When a client planning a move to a Manhattan co-op apartment asked advisor Sara Stanich if she should buy a two-bedroom rather than a one-bedroom — just in case her son needed a place to crash after graduating college — the answer was clear: no. But Stanich took a slow, nuanced route to that answer that spanned several conversations over a few months.

A wobbly job market, especially for recent graduates, had the client worried about her son’s immediate prospects. Still working herself, with her retirement savings relatively on track, she had recently divorced and was planning to sell her former matrimonial home to cover the cost of a new place, but she was torn between a two-bedroom with a burdensome mortgage and a one-bedroom she could buy outright.

Stanich asked pointed questions: “Do you want your son to come live with you? Does your son want to come live with you?” No to both. Then she showed the client that there would be scant tax advantage to the larger place. That clinched it.

“The client went with the one-bedroom and has thanked me profusely,” says Stanich, a New York-based affiliate of Raymond James with about $25 million under management. “It’s important that we had built up trust in the relationship,” she adds, explaining the basis of what she regards as a favorable outcome.

Clients who feel obliged to provide for adult children and elderly parents can overspend. Private university for three students living on campus in a major metropolitan area can easily exceed $500,000. So can just four years for a couple in a deluxe retirement community in Florida. And friends who want loans to fund a business venture that’s been their lifelong dream can also be a significant drain.

Sara Stanich

Such expenses are more than enough to derail a client’s financial plans. It’s not easy explaining that to clients who feel guilty about financially needy loved ones, but that’s precisely what advisors who are determined to serve their clients’ best interests have to do.

Experts say clients fret over other people’s finances for several reasons. Those who grew up without money can get frantic about their kids’ finances, says Cal Brown of Rockford, Ill.-based Savant Capital Management. Savant’s process for dealing with clients on the verge of spending huge sums on loved ones involves, first, listening for their emotional response, then showing them a quantifiable analysis of how the expenditure would affect their financial goals. In addition, the firm, which manages over $3 billion, is a fan of personality testing — both to understand the client’s motivation in aiding loved ones and for hints on how to advise clients in ways likely to strike chords with them.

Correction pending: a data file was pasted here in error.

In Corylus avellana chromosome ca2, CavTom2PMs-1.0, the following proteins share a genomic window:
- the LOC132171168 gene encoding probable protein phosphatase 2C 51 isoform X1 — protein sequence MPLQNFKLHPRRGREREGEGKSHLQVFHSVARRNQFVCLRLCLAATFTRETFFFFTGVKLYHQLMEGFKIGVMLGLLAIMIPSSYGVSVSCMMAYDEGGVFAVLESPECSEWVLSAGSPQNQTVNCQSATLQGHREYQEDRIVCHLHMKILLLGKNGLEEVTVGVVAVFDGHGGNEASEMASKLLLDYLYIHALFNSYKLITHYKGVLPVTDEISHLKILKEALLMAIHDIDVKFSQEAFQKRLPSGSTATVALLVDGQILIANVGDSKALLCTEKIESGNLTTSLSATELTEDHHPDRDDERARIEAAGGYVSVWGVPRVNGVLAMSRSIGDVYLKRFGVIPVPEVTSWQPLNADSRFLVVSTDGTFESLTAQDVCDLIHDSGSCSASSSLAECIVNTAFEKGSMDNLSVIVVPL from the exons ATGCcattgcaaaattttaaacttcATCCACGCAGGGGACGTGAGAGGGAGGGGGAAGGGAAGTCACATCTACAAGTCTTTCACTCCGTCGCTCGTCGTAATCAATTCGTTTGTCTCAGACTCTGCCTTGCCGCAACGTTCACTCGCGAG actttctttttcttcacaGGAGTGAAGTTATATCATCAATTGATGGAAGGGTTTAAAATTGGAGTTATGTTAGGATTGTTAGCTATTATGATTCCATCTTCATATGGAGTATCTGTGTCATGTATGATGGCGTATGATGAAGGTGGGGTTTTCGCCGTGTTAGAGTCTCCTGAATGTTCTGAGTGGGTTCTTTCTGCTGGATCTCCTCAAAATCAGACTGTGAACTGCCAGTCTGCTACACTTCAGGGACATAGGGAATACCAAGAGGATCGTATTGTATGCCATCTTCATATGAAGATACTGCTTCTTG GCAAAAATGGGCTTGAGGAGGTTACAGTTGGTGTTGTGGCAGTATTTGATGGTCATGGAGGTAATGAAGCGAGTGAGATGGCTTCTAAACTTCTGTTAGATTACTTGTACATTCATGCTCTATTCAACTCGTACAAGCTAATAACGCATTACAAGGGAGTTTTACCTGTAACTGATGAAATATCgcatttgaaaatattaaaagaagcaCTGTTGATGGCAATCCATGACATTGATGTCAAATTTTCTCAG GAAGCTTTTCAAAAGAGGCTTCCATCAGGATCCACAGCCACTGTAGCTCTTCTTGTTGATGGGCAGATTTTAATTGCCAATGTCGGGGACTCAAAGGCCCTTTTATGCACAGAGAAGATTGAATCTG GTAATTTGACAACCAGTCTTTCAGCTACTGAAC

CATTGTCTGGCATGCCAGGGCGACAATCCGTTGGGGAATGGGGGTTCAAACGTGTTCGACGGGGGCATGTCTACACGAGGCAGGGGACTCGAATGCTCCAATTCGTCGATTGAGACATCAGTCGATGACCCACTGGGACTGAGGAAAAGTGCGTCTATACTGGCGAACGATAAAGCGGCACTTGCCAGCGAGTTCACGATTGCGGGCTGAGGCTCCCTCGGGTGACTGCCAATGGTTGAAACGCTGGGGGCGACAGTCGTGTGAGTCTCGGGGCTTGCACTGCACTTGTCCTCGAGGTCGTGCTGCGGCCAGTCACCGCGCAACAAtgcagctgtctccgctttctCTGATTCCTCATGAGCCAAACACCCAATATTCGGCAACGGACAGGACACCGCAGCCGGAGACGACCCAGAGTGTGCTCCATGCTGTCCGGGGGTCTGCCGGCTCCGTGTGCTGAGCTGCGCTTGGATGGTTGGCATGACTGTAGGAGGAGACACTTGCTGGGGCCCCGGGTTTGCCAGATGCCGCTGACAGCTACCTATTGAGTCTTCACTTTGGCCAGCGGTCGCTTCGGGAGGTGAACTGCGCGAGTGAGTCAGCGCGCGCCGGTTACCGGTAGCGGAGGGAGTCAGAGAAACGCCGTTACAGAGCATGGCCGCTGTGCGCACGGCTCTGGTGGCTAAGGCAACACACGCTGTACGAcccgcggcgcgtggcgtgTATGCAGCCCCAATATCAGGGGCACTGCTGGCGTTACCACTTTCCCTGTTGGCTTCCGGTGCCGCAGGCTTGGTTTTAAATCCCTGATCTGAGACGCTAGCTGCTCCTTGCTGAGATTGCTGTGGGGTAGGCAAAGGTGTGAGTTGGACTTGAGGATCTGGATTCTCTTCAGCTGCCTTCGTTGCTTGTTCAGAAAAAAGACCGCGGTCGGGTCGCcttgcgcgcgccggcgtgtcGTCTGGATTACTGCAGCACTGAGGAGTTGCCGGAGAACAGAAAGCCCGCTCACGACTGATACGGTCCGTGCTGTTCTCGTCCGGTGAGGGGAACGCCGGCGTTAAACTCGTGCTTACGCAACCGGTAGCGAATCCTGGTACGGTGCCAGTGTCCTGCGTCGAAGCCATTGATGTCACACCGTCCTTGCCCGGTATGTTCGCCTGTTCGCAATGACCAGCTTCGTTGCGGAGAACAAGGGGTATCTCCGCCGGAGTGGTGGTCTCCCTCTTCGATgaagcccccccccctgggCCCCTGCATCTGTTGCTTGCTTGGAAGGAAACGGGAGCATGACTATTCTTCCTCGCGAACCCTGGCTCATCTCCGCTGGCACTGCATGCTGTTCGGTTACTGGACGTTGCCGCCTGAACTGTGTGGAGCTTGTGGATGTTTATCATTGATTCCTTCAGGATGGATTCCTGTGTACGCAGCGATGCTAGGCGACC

Let It Be

Deciding when to let clients follow their hearts and when to intervene is not always simple. The difference between what is doable and what is optimal may be a matter of faith, according to Joe Ellison of Beverly Hills Wealth Management, which manages more than $500 million.

Ellison says some situations call for family money, even if it entails sacrifice, like when a bright teenager gets accepted to a great college and needs tuition assistance, or when an adult child with developmental problems needs on-going support.

Sometimes, though, it’s best if families don’t get involved financially. Consider the 90-year-old who has lived in the same rent-stabilized apartment for decades and enjoys round-the-clock care, thanks solely to Medicare and Social Security. If her family were to assume the financial burden of looking after her, they might feel better on one level, but they would also be draining their resources — to the peril, perhaps, of their long-term well-being.

“Family is the most important thing,” says Ellison. “It’s more important than money.” But that doesn’t mean clients can or should throw money at family problems, he adds, not without carefully weighing the consequences.